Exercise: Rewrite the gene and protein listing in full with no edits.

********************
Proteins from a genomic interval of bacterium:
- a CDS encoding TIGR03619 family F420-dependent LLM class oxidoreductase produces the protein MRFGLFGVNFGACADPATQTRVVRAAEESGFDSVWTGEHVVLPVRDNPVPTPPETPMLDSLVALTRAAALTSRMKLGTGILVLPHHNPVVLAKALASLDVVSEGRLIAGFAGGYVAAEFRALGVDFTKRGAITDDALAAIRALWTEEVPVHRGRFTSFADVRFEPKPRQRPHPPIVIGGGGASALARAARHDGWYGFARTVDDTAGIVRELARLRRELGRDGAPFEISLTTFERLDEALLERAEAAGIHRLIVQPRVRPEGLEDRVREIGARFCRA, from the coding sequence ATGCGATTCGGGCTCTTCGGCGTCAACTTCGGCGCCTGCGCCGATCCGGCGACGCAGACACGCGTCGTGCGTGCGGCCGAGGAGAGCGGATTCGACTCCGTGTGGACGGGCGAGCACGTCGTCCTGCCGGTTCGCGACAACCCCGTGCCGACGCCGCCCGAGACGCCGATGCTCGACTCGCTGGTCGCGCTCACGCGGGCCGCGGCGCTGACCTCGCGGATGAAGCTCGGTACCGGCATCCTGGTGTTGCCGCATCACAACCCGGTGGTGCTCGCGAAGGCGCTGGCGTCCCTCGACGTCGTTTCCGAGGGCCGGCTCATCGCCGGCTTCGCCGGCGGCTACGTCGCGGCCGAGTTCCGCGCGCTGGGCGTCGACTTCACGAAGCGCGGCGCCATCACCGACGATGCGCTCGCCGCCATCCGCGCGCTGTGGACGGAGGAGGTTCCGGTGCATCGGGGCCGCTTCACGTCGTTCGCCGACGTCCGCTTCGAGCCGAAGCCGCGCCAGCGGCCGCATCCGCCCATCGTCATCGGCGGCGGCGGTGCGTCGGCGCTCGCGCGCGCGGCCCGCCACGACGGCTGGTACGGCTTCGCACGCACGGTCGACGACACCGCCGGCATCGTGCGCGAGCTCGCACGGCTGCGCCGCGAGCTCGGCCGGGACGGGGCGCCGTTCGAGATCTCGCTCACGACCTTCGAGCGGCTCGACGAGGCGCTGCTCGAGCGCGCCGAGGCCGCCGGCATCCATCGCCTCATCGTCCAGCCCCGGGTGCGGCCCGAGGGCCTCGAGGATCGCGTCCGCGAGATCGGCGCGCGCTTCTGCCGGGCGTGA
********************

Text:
Proteins from a genomic interval of bacterium:
- a CDS encoding TIGR03619 family F420-dependent LLM class oxidoreductase produces the protein MRFGLFGVNFGACADPATQTRVVRAAEESGFDSVWTGEHVVLPVRDNPVPTPPETPMLDSLVALTRAAALTSRMKLGTGILVLPHHNPVVLAKALASLDVVSEGRLIAGFAGGYVAAEFRALGVDFTKRGAITDDALAAIRALWTEEVPVHRGRFTSFADVRFEPKPRQRPHPPIVIGGGGASALARAARHDGWYGFARTVDDTAGIVRELARLRRELGRDGAPFEISLTTFERLDEALLERAEAAGIHRLIVQPRVRPEGLEDRVREIGARFCRA, from the coding sequence ATGCGATTCGGGCTCTTCGGCGTCAACTTCGGCGCCTGCGCCGATCCGGCGACGCAGACACGCGTCGTGCGTGCGGCCGAGGAGAGCGGATTCGACTCCGTGTGGACGGGCGAGCACGTCGTCCTGCCGGTTCGCGACAACCCCGTGCCGACGCCGCCCGAGACGCCGATGCTCGACTCGCTGGTCGCGCTCACGCGGGCCGCGGCGCTGACCTCGCGGATGAAGCTCGGTACCGGCATCCTGGTGTTGCCGCATCACAACCCGGTGGTGCTCGCGAAGGCGCTGGCGTCCCTCGACGTCGTTTCCGAGGGCCGGCTCATCGCCGGCTTCGCCGGCGGCTACGTCGCGGCCGAGTTCCGCGCGCTGGGCGTCGACTTCACGAAGCGCGGCGCCATCACCGACGATGCGCTCGCCGCCATCCGCGCGCTGTGGACGGAGGAGGTTCCGGTGCATCGGGGCCGCTTCACGTCGTTCGCCGACGTCCGCTTCGAGCCGAAGCCGCGCCAGCGGCCGCATCCGCCCATCGTCATCGGCGGCGGCGGTGCGTCGGCGCTCGCGCGCGCGGCCCGCCACGACGGCTGGTACGGCTTCGCACGCACGGTCGACGACACCGCCGGCATCGTGCGCGAGCTCGCACGGCTGCGCCGCGAGCTCGGCCGGGACGGGGCGCCGTTCGAGATCTCGCTCACGACCTTCGAGCGGCTCGACGAGGCGCTGCTCGAGCGCGCCGAGGCCGCCGGCATCCATCGCCTCATCGTCCAGCCCCGGGTGCGGCCCGAGGGCCTCGAGGATCGCGTCCGCGAGATCGGCGCGCGCTTCTGCCGGGCGTGA